Home Kickboxing Glory Should Glory Kickboxing Rules Allow for More Muay Thai?

Should Glory Kickboxing Rules Allow for More Muay Thai?

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(Glory 17: Los Angeles, photo via gloryworldseries.com)

The standard rules Glory Kickboxing are difficult to compare to Muay Thai because both disciplines are fought with a number of very different techniques, styles, and striking methods. Glory Kickboxing is not a Muay Thai promotion, but there are some very effective Muay Thai techniques that could change Glory in a big way should they choose to adopt them. Evaluating the pros and cons of the Thai Clinch and Muay Thai elbow striking techniques, should Glory kickboxing rules allow for more Muay Thai?

Muay Thai Clinch
(Worldmma.com)
(Photo via Worldmma.com)

The Thai Clinch is an extremely effective technique for controlling your opponent’s movement. By clasping your hands around the back of your opponent’s neck, you are able to command your opponent’s movement and set up devastating knee strikes. A certain amount of clinching is allowed in Glory, but it comes with very strict limitations. Glory World Series rules state:

“A fighter may clinch in order to immediately attack with a legal knee strike (or strikes). If the knee attack and/or counter attack by the opponent is continuous and productive the referee may allow it to continue for in his estimation up to five seconds; otherwise the fighters should disengage the clinch and continue to fight.”

“If a fighter clinches and fails to immediately attack with a legal knee strike the referee shall “break” the fighters, and may caution, warn or penalize the offending athlete.”

Fighters are able to clinch if they are immediately able to begin striking with the knees. However, a referee is going to err very strongly on the side of caution if a clinch carries on too long. It’s understandable why such rules are in place because they do not want a fighter to be able to rest their weight on their opponent and stall the action. It makes sense to prohibit excessive stalling of the fight, but adding more leeway for fighters to clinch effectlively could add a very exciting element to Glory kickboxing. Knee strikes are a legal means of scoring in the organization, and they could take on a much larger role in the sport by allowing for more time for a fighter to clinch. Officials should certainly be instructed and informed to know the difference between an effective Thai Clinch and a stall if this technique were to be added to Glory.

Muay Thai Elbows
(Photo via amazon.com-Muay Thai DVD - Counter against Elbow, Knee and Clinch Techniques)
(Photo via amazon.com-Muay Thai DVD – Counter against Elbow, Knee and Clinch Techniques)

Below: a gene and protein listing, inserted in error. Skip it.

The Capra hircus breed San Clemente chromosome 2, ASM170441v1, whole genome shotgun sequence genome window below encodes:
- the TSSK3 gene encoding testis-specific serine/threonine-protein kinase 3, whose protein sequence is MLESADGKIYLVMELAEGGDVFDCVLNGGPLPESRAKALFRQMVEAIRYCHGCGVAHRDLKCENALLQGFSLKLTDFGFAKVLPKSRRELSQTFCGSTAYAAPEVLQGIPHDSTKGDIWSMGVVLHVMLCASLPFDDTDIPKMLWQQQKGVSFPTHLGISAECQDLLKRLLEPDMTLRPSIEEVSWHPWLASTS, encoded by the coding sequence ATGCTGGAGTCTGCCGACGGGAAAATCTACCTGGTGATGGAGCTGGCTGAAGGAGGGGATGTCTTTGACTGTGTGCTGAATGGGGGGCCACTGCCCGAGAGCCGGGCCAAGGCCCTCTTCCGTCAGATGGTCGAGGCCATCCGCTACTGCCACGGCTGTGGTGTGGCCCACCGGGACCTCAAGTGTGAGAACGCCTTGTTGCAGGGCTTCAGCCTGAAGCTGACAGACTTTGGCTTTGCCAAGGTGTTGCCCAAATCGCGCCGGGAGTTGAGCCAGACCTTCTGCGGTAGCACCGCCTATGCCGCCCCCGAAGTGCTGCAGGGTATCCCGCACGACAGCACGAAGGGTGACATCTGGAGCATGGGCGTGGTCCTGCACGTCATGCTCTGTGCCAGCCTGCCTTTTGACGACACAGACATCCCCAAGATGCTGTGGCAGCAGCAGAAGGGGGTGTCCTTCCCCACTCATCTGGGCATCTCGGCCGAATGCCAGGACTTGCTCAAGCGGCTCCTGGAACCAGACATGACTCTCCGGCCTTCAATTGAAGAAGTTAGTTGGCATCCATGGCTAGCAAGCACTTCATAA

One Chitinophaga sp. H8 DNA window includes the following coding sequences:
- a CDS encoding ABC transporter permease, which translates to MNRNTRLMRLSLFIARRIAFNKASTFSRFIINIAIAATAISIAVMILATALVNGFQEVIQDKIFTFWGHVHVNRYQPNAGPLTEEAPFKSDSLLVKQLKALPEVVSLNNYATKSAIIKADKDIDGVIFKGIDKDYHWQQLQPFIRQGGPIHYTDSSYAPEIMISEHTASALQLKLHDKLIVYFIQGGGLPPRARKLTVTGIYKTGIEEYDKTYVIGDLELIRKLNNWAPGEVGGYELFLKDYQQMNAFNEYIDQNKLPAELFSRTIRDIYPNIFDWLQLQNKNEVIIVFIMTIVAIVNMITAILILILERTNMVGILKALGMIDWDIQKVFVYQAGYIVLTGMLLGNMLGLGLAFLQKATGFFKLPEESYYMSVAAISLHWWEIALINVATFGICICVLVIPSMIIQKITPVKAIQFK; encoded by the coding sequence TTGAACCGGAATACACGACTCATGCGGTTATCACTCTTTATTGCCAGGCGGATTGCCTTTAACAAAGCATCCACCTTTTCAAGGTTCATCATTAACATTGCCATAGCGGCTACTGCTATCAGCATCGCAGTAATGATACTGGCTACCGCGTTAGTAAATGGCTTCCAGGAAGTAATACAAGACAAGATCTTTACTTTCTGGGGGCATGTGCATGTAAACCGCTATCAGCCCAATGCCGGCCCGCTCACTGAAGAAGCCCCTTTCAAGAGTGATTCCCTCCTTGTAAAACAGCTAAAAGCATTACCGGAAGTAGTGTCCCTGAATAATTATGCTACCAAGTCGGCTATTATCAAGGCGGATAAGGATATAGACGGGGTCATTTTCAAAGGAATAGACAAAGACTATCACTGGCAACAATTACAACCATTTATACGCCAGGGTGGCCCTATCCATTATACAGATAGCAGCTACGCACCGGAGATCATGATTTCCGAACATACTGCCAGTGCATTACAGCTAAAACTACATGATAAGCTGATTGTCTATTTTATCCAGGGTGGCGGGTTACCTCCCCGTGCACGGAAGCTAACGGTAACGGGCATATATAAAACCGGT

Elbow strikes are an instrumental technique of Muay Thai. Fighters are able to strike with force when there is not enough distance to throw a punch. “Elbow strikes” and “Striking with any part of the arm or wrist above the padded portion of the glove” are restricted from Glory kickboxing. If the purpose of the rule is to maintain the purity of boxing style, then it stands to reason why this rule is in place. However, allowing for the use of elbow strikes could allow for a huge evolution in the sport. It might take away from the effort to keep the boxing component of kickboxing as true to the art as possible, but from a promotional standpoint, it would allow for more exciting moments in the sport. There are a million ways to be knocked out in kickboxing as it stands, but giving fighters one more tool to score a knockout (not to mention bloody cuts) adds a significant amount of entertainment value. Spinning back fists are a very risk punch to throw in a sport that prohibits any contact with arm other than the padded glove. If there’s no concern about that penalty, we could see a lot more spinning back hands and risky spinning back elbow techniques that would add a lot of striking flair to the sport.

Do you think Glory should allow these techniques? What are some possible negative effects these techniques could have in the sport?

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Kurt Tellez
Kurt Tellez is a Southern California-based writer and musician. He first developed a passion for writing and literature in high school that carried through to the completion of a B.A. in English from Cal State Fullerton in 2013. Inspired by Joseph Conrad, Emily Dickinson, Alan Moore and Hunter S. Thompson, he has pursued a career in writing through contributions to online magazine publications, blogging, and social media management. His musical studies began at thirteen, and has since played in garage bands, concert bands and jazz bands everywhere from Honolulu to The Matthew Street Beatles Festival in Liverpool. Kurt has followed MMA since becoming an avid listener of the Joe Rogan Experience Podcast. Inspired by Eddie Bravo's appearances on the show, he became a member of Tenth Planet Jiu-Jitsu in 2014.